Patrick Williams finished with 18 points and ten rebounds against Minnesota in Summer League action.

One could say the Bulls shot themselves in the foot with their play Thursday, but it's more likely they missed their feet if they were trying.

It was a crooked attempt as the Bulls shot 18 of 72 overall and 15.6 percent on threes. Williams led with 18 points and shot a team best 40 percent. It didn't help that primary playmaker Devon Dotson went out in the first half with a sprained ankle. There was no update on his condition. The Bulls are 1-2.

But after an awkward start and Dotson's departure, this game became material for a remake on the old crime comedy spoof movie, the Gang that Couldn't Shoot Straight.

Marko Simonovic was the only other Bull to score in double figures with 10 points, though he shot one of eight. Simonovic did bang his way inside for eight free throws. Ayo Dosunmu had two points on one of seven shooting. Dotson played 11 minutes with four points.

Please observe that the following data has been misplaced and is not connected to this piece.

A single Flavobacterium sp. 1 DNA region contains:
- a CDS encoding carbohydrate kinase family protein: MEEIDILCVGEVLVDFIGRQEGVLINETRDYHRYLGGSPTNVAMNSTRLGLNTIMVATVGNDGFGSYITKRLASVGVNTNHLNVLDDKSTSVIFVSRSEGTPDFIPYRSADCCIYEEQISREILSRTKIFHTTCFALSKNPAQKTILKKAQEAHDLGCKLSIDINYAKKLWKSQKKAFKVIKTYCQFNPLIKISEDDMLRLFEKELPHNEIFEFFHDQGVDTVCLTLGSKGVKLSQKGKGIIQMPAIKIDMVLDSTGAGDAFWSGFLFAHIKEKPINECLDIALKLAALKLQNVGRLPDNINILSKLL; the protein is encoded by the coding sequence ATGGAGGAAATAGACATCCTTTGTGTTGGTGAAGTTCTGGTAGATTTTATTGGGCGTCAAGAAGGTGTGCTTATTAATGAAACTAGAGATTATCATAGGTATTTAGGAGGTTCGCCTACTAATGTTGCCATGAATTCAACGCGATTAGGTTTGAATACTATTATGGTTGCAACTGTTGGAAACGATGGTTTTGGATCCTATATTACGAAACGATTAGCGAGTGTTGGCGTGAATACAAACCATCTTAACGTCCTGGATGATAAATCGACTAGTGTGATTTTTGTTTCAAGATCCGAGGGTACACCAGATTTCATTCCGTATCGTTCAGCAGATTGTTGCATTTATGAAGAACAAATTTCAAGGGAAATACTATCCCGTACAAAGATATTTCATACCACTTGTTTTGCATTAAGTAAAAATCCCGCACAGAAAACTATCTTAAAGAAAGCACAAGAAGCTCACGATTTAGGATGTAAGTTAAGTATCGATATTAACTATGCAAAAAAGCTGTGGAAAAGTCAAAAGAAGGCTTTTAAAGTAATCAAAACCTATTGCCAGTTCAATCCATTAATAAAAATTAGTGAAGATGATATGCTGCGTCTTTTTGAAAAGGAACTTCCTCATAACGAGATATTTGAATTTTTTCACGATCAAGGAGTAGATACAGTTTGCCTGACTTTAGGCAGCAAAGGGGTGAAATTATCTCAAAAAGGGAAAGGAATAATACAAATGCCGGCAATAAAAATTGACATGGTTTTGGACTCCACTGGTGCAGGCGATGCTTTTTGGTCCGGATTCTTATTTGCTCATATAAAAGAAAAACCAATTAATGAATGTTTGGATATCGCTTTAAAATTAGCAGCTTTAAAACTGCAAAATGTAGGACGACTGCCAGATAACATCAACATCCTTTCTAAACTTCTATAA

"When you take out a guy who's been running the one for us this whole time it's disruptive," said Summer League coach Damian Cotter. "The lesson for the young fellas is you are going to have to deal with adversity and you saw what happened. We just didn't have as much cohesion, guys lost confidence and started forcing shots. Young fellas have to be more resilient than that; didn't respond well to that adversity."

Though while Summer League generally is an opportunity for rookies and free agents to find a place in the NBA or the basketball universe, this week for the Bulls has been Training Day for Williams, the precocious 19-year-old forward who figures to start at power forward in the Bulls new veteran remix.